I, Madman

  • Reviewed by: Tim Salmons
  • Review Date: Aug 25, 2015
  • Format: Blu-ray Disc
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I, Madman

Director

Tibor Takacs

Release Date(s)

1989 (July 21, 2015)

Studio(s)

Orion Pictures/MGM/20th Century Fox (Shout!/Scream Factory)
  • Film/Program Grade: B-
  • Video Grade: B
  • Audio Grade: B+
  • Extras Grade: B-

I Madman (Blu-ray Disc)

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Review

Released in 1989, I, Madman tells the tale of a young librarian who reads ultra-violent pulp novels and begins to realize that the killings that she’s reading about are actually taking place in reality. She quickly figures out that the killer is inching his way closer and closer to her, and it’s up to her and her policeman boyfriend to stop him.

My first glimpse of I, Madman was from a home video trailer I saw when I was about 10 years old, and it looked scary as hell to me. Watching it now all of these years later, I can safely say that whoever cut that trailer together did a hell of a good job selling the movie. It’s certainly not as scary a movie as it appears to be. It’s also not a movie that intentionally mixes tones, yet it attempts to mix a serial killer story with a pulpy, noirish aesthetic set in modern day. It’s an idea that seems like it could work if done well, but there are some elements that make it fall a little flatter than the filmmakers intended, at least for me.

Most assuredly, the score kind of ruins the atmosphere that they’re trying create, making the plot seem a bit more silly than they projected. That mixed with Jenny Wright’s performance, which is lackluster except for a couple of smaller moments, make it come off a little light. Obviously, the reason that the movie is so well-remembered is because of its villain, played by Randall William Cook. Him and director Tibor Takacs had worked on The Gate previously, as well as The Gate II: Trespassers later, but in this instance, Cook was hired to play the antagonist and not just do the special effects. His wonderful make-up work, as well as the brief inclusion of some of his stop-motion animation techniques, gave the movie a longer life.

Unfortunately, I, Madman barely made a dent at the box office, only bringing in a little over $151 thousand. Yet it’s still a movie that continues to be held up by genre fans many years later. It’s clear that the director had a clear idea of what exactly it was that he wanted, and he certainly achieves some visual greatness as it’s a very well-shot movie, but it’s just not a perfect formula. The make-up effects and the sped up dolly shot in the hallway revealing Cook’s character with a large syringe are still effective to this day, so it’s a low budget movie with some problems but with some very memorable aspects.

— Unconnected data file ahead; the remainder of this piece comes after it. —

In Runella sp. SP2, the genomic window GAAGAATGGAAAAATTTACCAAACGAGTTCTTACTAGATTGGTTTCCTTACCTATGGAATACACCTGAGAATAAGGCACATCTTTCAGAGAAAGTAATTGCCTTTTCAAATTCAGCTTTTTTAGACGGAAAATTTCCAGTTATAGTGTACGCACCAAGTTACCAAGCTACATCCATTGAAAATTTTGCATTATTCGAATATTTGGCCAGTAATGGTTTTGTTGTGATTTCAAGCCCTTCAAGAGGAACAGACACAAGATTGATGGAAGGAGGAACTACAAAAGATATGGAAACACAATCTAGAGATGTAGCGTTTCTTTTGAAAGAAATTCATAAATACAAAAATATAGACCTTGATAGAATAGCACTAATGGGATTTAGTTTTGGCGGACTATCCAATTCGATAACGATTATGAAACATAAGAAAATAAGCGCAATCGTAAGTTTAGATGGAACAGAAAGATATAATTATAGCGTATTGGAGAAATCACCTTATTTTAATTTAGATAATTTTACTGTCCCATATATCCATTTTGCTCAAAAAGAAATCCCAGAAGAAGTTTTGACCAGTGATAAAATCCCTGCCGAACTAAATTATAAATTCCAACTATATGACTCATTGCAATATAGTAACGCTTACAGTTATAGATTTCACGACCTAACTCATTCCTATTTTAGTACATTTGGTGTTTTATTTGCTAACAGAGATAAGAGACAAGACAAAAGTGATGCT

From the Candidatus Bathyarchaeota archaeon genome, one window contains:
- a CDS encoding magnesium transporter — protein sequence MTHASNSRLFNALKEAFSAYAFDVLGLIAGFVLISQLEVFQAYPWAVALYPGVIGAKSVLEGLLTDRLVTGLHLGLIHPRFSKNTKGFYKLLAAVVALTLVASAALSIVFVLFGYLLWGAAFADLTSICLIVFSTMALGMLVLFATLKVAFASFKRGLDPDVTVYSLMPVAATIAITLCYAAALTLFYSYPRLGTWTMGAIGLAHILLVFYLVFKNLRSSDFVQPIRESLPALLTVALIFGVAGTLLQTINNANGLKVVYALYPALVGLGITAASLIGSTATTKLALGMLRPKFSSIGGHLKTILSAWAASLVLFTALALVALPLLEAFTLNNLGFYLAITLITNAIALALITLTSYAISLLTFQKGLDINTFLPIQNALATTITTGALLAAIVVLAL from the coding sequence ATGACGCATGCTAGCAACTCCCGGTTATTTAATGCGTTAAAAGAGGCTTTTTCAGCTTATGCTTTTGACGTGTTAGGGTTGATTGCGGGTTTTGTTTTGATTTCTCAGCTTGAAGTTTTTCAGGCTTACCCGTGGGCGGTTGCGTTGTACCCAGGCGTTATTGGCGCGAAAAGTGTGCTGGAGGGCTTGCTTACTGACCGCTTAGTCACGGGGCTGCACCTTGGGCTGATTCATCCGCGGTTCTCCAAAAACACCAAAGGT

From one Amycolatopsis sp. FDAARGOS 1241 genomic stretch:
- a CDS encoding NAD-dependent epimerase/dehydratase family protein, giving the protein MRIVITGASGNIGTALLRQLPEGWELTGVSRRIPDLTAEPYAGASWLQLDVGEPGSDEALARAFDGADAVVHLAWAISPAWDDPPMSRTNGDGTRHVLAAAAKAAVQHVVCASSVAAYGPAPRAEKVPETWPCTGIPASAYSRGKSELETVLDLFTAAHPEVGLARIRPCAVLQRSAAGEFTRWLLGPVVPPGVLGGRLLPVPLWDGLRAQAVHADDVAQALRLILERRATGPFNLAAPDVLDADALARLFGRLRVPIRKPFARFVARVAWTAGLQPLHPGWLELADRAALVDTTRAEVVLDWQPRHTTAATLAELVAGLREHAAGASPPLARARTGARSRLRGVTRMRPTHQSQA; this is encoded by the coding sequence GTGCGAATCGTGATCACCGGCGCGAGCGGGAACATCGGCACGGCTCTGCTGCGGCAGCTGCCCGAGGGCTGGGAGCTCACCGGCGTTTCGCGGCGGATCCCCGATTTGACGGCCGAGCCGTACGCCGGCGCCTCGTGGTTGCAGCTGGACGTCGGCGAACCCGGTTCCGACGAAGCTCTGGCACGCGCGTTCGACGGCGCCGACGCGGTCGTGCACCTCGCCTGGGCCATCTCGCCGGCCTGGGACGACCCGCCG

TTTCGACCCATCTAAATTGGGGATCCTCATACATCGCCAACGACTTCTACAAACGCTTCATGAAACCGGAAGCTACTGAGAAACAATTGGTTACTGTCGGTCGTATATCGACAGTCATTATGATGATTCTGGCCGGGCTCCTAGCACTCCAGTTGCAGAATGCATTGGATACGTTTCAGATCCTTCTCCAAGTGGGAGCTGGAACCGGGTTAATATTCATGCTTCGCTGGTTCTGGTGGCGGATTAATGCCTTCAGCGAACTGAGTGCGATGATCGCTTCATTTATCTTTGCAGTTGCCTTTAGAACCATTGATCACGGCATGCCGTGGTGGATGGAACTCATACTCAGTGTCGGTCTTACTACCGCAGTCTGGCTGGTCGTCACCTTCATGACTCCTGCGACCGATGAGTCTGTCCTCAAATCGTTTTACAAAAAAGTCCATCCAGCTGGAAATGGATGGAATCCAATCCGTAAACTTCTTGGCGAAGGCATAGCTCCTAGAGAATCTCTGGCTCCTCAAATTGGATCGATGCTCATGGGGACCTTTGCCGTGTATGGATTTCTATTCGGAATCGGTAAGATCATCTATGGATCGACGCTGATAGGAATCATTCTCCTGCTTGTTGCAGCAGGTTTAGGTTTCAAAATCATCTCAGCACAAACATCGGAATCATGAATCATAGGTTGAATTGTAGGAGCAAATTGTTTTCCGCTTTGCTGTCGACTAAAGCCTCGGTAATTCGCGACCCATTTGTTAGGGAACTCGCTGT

For Scream Factory’s presentation of the film, they’ve utilized a very good transfer of the film but with some drawbacks. It’s a very grainy presentation, with the stop-motion sections softening it up a bit (of which there are few). Fine detail is quite good, mostly in close-ups. Colors are very strong, although slightly faded from time to time. Black levels are quite deep, but there does seem to be a bit of crush during some of the much darker scenes. Shadow detail suffers a little because of this. Contrast levels are satisfactory, however, and there are no leftover signs of digital tinkery. There is, however, some minor film debris left behind, but nothing too intrusive. The opening credits are also a bit wobbly, but the picture straightens up after that. As for the audio, you get two tracks: English 5.1 and 2.0 DTS-HD. Both tracks prove to have plenty of merit, especially the 5.1 track. Dialogue is always clean and clear, and both score and sound effects have some room to breathe in the surrounding speakers. Dynamic range is very good, with some minor low end moments sprinkled in from time to time. Both tracks represent the film quite well. There are also subtitles included in English for those who might need them.

As for the extras, there’s some good stuff worth checking out. There’s an audio commentary with director Tibor Takacs and actor & artistic supervisor Randall William Cook; the newly-produced documentary Ripped From the Pages: The Making of I, Madman; a set of behind the scenes footage with audio commentary by Cook; the movie’s original theatrical trailer and aforementioned home video trailer; and a still gallery, also with audio commentary by Cook.

I, Madman may not be in the top tier of horror movies, but it certainly has a bit of style and some good (as well as weird) ideas floating around in it. Scream Factory’s Blu-ray treatment of it should bring fans old and new out of the woodwork for a look-see.

- Tim Salmons

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